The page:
The Birds Bees and Butterflies Trail is now open which you can find next to Arne Farm. There have been plenty of butterflies spotted on the reserve, including: silver-studded blue, holly blue, purple hairstreak, marbled white, meadow brown, gatekeeper, brimstone, large and small skippers and grayling. The beautiful privet hawkmoth caterpillar has also been found within the car park. There are also good numbers of raft spiders on the ponds this year with a very large raft spider found on the Coombe pond with hundreds of spiderlings.

    The pond next to the visitor centre is now resident to two common frogs and a common toad. A willow warbler was also spotted drinking out of the pond on Monday.

    Photo taken by John.

    Our Big Wild Canoe event was a great success, with a spotting of two osprey, a peregrine falcon and common seal all included on the canoe trip! If you missed this canoe trip and would like to have a go, we have another running on Thursday the 4th of September. You can find the details about the Big Wild Canoe event here.

    Our Bug Hunts are set to begin next Wednesday the 6th of August, which will take over from the walks until September.  The Bug Hunts will run from 11-12:30pm.  For more information visit our event page here.

    We will also be running our Raptor Weekend on the 6/7th of September which is set to be a fantastic weekend of raptor spotting!   We will set up 3 manned viewpoints to look for birds of prey but mainly osprey.  For more information visit our event page here.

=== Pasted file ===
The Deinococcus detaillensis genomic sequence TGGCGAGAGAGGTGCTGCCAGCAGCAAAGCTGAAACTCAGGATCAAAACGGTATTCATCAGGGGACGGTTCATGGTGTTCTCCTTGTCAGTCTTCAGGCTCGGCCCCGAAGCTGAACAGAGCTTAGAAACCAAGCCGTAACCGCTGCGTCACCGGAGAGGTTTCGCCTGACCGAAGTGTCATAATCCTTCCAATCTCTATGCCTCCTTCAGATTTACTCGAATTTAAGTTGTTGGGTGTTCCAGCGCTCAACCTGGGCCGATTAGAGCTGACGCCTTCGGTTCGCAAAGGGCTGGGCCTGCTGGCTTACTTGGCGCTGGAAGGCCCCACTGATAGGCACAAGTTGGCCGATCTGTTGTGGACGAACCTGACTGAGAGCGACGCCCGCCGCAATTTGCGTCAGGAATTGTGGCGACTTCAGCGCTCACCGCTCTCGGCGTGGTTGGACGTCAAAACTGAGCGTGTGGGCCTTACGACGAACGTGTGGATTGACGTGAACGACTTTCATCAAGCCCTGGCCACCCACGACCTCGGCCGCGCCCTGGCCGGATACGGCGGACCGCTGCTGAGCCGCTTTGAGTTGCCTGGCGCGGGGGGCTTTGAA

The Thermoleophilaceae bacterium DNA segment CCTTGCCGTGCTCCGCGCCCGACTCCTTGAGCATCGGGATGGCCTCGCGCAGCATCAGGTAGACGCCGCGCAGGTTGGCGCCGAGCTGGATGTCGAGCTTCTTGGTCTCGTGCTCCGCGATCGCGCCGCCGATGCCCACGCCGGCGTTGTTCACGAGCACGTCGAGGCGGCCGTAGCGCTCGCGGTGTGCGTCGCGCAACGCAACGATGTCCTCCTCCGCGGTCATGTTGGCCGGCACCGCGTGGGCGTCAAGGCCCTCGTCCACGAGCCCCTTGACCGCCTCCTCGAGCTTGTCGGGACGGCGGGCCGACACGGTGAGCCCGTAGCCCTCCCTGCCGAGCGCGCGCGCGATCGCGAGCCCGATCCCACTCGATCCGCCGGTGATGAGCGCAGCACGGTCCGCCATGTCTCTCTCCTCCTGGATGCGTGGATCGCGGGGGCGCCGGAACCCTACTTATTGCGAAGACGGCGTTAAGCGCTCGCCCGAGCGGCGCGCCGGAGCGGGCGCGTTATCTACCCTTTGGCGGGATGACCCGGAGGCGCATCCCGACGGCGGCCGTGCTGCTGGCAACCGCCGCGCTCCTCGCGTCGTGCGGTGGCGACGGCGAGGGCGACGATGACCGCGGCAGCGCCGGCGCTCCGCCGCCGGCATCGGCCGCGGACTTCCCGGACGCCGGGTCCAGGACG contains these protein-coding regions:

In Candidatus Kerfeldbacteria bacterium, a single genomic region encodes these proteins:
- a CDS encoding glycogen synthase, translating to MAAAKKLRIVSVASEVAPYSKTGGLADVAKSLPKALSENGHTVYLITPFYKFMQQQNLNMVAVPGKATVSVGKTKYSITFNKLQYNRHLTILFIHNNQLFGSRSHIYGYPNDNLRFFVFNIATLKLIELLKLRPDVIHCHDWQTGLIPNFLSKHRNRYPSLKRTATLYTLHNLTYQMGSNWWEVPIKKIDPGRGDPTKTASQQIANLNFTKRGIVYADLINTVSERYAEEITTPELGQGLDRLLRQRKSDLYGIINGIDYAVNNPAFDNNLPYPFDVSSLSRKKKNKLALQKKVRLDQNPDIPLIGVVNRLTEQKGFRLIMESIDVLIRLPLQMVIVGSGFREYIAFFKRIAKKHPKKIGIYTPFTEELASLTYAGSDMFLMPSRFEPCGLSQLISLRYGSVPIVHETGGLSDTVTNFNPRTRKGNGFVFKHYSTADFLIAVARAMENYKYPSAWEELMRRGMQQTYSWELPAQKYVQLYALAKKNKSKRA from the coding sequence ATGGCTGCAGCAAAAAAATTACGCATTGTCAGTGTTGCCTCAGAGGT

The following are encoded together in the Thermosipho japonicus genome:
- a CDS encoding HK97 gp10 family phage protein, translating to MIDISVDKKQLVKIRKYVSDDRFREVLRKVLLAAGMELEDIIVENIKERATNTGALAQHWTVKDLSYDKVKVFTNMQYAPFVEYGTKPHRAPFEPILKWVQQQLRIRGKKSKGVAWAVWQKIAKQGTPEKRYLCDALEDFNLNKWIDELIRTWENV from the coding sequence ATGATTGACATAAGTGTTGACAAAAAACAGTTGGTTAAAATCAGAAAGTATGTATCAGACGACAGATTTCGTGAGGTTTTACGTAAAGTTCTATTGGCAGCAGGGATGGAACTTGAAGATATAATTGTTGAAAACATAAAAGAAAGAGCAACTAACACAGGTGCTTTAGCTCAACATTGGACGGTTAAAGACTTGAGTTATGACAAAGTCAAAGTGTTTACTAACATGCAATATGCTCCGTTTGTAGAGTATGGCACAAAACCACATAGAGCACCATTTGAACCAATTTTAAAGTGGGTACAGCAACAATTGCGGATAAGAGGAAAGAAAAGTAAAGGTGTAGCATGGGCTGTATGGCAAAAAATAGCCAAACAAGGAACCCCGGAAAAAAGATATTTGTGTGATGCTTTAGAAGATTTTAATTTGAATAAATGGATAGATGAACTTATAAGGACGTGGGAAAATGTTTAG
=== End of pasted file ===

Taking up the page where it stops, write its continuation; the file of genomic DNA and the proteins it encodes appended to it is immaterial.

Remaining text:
• Welcome to our owl-cam

    Welcome to our barn owl box! Complete with infra red for night-time viewing, this can be accessed here

    As I mentioned yesterday, because our buzzards have all successfully fledged we have changed the live feed to the barn owl box. Those of you who have visited Arne in the past few months may have seen our barn owls from the screen in the visitor hut, but the camera has recently been changed so we now have a much better picture. 

     by Alex King

    The three chicks were all ringed yesterday by a BTO qualified ringer, meaning each now carries a metal ring on its leg with its own unique number stamped into it. This means that if at any point in the future the bird or ring is found, we know where it has come from, and this provides some invaluable data into where the birds are going, their life span etc.

     One of our chicks by Alex King

    The text under the video screen currently shows information on our buzzard family, but this is in the process of being updated.

    We've discovered some interesting facts from going in the box; all of our owls are female, and from some of the owl pellets, we can see that they have been eating both redshank and water rail. Not quite what you'd expect to see!

     Pellets by Roger Tidman. From left to right: Little owl, long eared owl, barn owl and red kite

    Owls swallow their prey whole, digest the tasty bits and the fur and the bones are coughed up in a surprisingly large pellet. By dissecting one of these pellets you can have a fascinating insight into the diet of the bird. Just be 100% sure that it is an owl pellet you've picked up before you start rummaging!!